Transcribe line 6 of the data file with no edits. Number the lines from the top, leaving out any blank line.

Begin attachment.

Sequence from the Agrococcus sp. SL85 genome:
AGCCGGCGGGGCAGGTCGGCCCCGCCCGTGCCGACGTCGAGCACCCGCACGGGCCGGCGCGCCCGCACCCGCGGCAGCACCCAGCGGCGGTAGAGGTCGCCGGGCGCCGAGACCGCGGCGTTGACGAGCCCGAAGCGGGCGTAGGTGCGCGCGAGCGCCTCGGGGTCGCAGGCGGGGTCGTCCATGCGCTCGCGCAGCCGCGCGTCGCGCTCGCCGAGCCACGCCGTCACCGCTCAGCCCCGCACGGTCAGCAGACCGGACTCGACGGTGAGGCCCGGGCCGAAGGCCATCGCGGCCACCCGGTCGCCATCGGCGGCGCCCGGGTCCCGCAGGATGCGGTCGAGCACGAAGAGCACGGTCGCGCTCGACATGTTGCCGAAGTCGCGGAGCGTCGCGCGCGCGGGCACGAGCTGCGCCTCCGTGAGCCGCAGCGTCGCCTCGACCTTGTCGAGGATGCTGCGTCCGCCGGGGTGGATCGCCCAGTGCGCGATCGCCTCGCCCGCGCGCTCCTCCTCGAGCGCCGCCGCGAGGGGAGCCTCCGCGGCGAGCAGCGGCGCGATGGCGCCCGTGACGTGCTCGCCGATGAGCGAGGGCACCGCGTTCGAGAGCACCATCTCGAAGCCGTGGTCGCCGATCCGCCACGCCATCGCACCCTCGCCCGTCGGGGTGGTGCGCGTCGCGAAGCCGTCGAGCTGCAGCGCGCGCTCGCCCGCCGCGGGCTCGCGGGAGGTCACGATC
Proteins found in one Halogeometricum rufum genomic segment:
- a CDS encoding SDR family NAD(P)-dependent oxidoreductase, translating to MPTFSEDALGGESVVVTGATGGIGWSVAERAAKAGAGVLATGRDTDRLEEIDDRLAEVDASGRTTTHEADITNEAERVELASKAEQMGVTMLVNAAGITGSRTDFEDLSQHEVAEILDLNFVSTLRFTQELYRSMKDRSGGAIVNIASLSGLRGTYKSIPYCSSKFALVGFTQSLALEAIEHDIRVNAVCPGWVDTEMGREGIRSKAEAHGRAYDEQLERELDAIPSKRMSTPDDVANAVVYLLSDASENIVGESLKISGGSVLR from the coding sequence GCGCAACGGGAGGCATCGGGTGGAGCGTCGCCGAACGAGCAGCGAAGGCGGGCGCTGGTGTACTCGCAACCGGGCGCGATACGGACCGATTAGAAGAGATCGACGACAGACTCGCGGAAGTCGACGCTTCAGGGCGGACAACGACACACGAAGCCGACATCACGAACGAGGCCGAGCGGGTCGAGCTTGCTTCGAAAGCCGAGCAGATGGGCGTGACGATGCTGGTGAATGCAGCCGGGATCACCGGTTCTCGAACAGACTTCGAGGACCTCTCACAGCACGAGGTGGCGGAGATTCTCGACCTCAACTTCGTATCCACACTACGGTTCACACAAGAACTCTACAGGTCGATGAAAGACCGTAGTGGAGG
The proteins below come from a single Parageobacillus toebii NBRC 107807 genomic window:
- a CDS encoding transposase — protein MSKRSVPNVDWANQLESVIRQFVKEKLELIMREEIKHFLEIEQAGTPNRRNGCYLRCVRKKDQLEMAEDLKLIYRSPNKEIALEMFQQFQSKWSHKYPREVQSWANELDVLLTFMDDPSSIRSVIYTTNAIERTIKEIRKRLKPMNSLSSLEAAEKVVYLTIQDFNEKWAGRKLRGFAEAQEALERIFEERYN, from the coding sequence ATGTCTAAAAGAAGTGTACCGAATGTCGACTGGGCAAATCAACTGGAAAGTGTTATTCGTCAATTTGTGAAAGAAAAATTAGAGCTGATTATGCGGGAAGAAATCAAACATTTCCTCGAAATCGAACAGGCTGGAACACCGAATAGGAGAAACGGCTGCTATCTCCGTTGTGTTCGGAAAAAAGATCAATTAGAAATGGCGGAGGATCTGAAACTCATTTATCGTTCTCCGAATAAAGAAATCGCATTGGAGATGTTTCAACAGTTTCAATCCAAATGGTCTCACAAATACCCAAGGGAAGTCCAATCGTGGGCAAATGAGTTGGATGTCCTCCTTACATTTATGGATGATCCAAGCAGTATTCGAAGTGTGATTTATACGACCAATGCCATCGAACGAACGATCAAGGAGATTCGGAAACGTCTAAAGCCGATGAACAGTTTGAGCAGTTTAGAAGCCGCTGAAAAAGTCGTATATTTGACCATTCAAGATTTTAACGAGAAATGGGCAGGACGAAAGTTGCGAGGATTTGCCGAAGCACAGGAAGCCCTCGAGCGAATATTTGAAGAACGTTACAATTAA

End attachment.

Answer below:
- a CDS encoding transposase — protein MSKRSVPNVDWANQLESVIRQFVKEKLELIMREEIKHFLEIEQAGTPNRRNGCYLRCVRKKDQLEMAEDLKLIYRSPNKEIALEMFQQFQSKWSHKYPREVQSWANELDVLLTFMDDPSSIRSVIYTTNAIERTIKEIRKRLKPMNSLSSLEAAEKVVYLTIQDFNEKWAGRKLRGFAEAQEALERIFEERYN, from the coding sequence ATGTCTAAAAGAAGTGTACCGAATGTCGACTGGGCAAATCAACTGGAAAGTGTTATTCGTCAATTTGTGAAAGAAAAATTAGAGCTGATTATGCGGGAAGAAATCAAACATTTCCTCGAAATCGAACAGGCTGGAACACCGAATAGGAGAAACGGCTGCTATCTCCGTTGTGTTCGGAAAAAAGATCAATTAGAAATGGCGGAGGATCTGAAACTCATTTATCGTTCTCCGAATAAAGAAATCGCATTGGAGATGTTTCAACAGTTTCAATCCAAATGGTCTCACAAATACCCAAGGGAAGTCCAATCGTGGGCAAATGAGTTGGATGTCCTCCTTACATTTATGGATGATCCAAGCAGTATTCGAAGTGTGATTTATACGACCAATGCCATCGAACGAACGATCAAGGAGATTCGGAAACGTCTAAAGCCGATGAACAGTTTGAGCAGTTTAGAAGCCGCTGAAAAAGTCGTATATTTGACCATTCAAGATTTTAACGAGAAATGGGCAGGACGAAAGTTGCGAGGATTTGCCGAAGCACAGGAAGCCCTCGAGCGAATATTTGAAGAACGTTACAATTAA